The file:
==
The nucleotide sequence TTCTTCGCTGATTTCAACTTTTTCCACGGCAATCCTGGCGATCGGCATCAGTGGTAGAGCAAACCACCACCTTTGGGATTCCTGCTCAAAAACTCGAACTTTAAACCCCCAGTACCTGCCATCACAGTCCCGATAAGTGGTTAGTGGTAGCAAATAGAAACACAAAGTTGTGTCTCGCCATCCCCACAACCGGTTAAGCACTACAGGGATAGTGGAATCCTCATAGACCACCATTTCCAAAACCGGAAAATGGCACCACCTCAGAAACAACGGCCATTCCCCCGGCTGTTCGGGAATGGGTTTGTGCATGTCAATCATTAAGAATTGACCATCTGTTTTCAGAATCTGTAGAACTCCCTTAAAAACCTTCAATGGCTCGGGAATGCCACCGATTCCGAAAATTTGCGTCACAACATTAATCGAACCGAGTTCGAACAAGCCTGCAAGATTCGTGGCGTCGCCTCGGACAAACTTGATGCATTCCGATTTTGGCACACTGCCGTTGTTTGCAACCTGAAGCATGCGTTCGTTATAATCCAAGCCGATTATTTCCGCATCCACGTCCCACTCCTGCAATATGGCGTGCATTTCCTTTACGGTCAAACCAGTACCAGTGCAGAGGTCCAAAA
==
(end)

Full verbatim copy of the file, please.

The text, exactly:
The nucleotide sequence TTCTTCGCTGATTTCAACTTTTTCCACGGCAATCCTGGCGATCGGCATCAGTGGTAGAGCAAACCACCACCTTTGGGATTCCTGCTCAAAAACTCGAACTTTAAACCCCCAGTACCTGCCATCACAGTCCCGATAAGTGGTTAGTGGTAGCAAATAGAAACACAAAGTTGTGTCTCGCCATCCCCACAACCGGTTAAGCACTACAGGGATAGTGGAATCCTCATAGACCACCATTTCCAAAACCGGAAAATGGCACCACCTCAGAAACAACGGCCATTCCCCCGGCTGTTCGGGAATGGGTTTGTGCATGTCAATCATTAAGAATTGACCATCTGTTTTCAGAATCTGTAGAACTCCCTTAAAAACCTTCAATGGCTCGGGAATGCCACCGATTCCGAAAATTTGCGTCACAACATTAATCGAACCGAGTTCGAACAAGCCTGCAAGATTCGTGGCGTCGCCTCGGACAAACTTGATGCATTCCGATTTTGGCACACTGCCGTTGTTTGCAACCTGAAGCATGCGTTCGTTATAATCCAAGCCGATTATTTCCGCATCCACGTCCCACTCCTGCAATATGGCGTGCATTTCCTTTACGGTCAAACCAGTACCAGTGCAGAGGTCCAAAA